British Teachers’ knowledge and awareness of Tourette Syndrome in children attending mainstream school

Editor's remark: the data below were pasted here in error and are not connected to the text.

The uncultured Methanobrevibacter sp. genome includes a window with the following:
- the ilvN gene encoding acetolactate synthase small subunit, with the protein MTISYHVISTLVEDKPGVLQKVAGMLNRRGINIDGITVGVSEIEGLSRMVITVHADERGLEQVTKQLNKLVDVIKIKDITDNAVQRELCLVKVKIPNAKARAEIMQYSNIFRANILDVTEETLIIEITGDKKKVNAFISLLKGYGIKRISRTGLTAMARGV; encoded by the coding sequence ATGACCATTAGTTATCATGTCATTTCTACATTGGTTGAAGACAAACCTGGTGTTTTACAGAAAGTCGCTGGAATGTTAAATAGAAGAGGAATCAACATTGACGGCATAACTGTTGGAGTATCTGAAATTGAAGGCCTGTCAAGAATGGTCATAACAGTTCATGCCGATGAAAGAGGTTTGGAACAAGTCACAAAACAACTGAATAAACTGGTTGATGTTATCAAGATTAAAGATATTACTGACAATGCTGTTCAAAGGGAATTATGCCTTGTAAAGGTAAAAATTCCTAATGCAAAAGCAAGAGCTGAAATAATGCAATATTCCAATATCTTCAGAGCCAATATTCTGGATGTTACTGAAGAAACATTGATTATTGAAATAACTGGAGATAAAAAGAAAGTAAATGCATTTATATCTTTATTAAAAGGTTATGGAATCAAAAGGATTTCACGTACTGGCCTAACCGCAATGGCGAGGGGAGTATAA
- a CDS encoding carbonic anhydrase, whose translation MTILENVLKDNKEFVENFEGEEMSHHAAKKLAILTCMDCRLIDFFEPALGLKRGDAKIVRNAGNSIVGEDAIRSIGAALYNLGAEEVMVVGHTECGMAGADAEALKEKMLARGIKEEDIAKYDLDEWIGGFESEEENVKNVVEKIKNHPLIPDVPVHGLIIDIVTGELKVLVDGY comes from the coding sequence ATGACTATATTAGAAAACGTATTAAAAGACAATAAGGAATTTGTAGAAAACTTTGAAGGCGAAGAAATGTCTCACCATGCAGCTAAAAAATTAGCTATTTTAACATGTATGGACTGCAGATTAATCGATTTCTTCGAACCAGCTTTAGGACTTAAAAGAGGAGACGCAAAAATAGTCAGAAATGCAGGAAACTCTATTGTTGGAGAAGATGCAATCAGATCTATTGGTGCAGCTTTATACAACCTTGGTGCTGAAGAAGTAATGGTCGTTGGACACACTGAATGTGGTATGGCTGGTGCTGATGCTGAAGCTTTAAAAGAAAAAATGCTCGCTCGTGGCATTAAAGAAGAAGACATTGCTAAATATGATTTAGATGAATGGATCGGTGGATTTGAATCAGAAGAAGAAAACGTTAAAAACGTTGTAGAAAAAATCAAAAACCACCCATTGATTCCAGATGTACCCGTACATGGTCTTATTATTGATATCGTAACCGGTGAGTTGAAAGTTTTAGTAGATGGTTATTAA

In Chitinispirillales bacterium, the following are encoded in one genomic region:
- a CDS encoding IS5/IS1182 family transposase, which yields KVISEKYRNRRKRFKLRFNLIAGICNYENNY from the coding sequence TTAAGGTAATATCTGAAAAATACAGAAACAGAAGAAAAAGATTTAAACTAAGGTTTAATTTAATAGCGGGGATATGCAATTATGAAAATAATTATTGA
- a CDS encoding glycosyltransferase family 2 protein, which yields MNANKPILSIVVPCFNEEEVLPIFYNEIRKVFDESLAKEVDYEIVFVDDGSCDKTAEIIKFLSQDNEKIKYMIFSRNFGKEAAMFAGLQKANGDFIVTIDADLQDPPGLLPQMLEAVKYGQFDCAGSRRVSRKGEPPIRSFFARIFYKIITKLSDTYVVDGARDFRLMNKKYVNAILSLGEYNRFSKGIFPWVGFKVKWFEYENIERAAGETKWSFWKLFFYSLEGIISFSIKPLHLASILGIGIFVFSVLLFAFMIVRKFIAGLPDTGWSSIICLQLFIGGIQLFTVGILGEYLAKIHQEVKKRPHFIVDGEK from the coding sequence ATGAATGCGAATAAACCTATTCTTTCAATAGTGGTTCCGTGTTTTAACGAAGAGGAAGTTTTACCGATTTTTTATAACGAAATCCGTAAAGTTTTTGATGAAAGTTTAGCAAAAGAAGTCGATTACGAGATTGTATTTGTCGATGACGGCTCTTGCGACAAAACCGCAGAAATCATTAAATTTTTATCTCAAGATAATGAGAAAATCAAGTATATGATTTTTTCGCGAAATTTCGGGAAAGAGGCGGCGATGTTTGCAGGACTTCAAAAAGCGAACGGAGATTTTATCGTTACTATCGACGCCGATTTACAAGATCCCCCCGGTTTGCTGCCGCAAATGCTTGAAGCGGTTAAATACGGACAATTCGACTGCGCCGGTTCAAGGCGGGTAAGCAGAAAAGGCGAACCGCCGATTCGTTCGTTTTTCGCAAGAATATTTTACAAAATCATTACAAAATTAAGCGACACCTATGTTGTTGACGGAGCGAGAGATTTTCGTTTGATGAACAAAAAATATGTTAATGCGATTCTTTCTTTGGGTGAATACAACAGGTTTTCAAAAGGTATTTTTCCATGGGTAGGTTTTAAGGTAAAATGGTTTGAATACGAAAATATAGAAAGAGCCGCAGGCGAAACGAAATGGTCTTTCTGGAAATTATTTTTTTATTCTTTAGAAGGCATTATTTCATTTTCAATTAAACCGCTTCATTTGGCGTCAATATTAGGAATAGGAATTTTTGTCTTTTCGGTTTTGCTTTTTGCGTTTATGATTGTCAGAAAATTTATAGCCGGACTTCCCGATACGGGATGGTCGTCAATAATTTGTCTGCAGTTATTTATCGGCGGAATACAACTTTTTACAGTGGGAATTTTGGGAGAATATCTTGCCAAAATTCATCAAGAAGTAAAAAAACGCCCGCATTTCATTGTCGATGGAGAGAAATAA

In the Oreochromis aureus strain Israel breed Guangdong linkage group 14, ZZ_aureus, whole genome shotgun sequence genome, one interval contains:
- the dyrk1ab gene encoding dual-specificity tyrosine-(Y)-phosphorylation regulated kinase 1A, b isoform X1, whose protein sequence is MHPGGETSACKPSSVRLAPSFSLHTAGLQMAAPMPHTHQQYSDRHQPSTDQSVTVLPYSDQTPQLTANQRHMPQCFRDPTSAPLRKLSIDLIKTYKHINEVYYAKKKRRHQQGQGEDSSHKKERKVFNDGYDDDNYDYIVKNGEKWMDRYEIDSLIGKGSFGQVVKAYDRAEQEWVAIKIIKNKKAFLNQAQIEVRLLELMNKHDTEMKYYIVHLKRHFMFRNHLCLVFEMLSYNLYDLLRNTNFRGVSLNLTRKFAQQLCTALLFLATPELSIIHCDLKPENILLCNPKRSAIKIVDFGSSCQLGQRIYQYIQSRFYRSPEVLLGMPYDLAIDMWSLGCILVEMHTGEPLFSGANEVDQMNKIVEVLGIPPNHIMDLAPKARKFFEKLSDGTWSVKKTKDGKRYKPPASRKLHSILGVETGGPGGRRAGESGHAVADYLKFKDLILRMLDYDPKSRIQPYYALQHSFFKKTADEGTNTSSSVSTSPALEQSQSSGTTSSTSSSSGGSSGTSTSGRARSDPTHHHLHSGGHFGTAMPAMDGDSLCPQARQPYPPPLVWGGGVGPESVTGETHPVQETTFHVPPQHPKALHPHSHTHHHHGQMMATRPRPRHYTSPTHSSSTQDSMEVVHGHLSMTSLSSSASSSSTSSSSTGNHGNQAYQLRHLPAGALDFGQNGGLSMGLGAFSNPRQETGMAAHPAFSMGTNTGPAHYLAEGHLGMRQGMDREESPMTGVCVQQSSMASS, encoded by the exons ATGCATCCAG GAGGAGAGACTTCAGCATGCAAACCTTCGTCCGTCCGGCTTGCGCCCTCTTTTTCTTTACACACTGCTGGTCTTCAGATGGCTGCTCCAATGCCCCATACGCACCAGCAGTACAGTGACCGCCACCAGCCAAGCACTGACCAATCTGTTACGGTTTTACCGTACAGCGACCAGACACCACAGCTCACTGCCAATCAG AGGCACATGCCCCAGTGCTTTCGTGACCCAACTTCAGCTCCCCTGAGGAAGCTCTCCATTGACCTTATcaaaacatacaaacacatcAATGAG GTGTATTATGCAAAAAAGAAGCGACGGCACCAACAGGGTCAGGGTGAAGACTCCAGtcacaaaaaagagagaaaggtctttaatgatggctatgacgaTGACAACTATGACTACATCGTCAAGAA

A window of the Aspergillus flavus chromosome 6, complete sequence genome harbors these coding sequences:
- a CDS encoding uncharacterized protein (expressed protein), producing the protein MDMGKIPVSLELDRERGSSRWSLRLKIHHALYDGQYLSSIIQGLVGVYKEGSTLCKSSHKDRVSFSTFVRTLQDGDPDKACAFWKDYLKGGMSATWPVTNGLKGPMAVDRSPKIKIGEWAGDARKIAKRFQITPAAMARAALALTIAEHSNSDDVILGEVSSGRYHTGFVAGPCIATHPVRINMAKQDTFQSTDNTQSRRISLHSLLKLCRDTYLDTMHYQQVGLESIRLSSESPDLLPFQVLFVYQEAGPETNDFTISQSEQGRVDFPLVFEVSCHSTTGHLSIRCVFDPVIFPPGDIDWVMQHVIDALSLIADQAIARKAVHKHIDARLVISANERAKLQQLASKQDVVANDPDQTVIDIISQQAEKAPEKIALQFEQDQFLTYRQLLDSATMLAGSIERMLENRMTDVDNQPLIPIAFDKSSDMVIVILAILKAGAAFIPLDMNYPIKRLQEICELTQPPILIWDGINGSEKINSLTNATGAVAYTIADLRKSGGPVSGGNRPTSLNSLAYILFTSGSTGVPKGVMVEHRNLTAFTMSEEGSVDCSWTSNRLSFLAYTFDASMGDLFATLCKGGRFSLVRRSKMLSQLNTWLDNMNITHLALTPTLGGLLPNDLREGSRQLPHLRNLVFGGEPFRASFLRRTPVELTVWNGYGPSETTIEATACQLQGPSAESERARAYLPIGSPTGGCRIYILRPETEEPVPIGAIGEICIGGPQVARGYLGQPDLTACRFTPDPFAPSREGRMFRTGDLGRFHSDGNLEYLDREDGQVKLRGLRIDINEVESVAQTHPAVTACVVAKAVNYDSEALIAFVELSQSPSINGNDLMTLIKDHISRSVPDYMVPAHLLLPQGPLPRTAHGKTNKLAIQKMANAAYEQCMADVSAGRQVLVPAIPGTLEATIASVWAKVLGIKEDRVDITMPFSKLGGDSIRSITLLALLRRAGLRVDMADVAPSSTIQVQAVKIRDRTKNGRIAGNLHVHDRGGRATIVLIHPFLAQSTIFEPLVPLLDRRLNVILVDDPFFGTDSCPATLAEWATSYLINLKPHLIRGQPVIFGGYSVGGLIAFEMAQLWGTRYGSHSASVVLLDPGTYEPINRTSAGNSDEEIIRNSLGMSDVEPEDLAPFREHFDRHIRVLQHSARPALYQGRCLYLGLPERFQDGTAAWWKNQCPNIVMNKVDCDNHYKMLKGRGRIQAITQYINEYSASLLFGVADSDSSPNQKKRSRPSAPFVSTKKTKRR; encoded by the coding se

Mainstream primary and secondary schools are increasingly committed to the inclusion of students with Tourette Syndrome (TS). This qualitative study explores teachers' perceptions of factors that have contributed to, or hindered, their success in creating an inclusive environment for children with Tourette Syndrome (TS). Eight teachers (2 males, 6 females) from mainstream primary and secondary schools in the United Kingdom (UK) took part in semi-structured interviews to ascertain their knowledge, training and experience of TS during their professional careers in the UK. Thematic analysis of the transcripts revealed three main themes: Teachers’ lack of real knowledge and awareness of Tourette Syndrome; Training provision and marginalisation of Tourette Syndrome; and finding solutions and building alliances. While many of the teachers described their mainstream school as an inclusive environment, many still believed they lacked the professional training to adequately understand the disorder. By enhancing teacher training related to TS, improvements may be seen in the communications between the teachers and parents, and opportunities to educate children and the wider community will also result in a more inclusive environment, reducing specific and generic stressors for children with TS.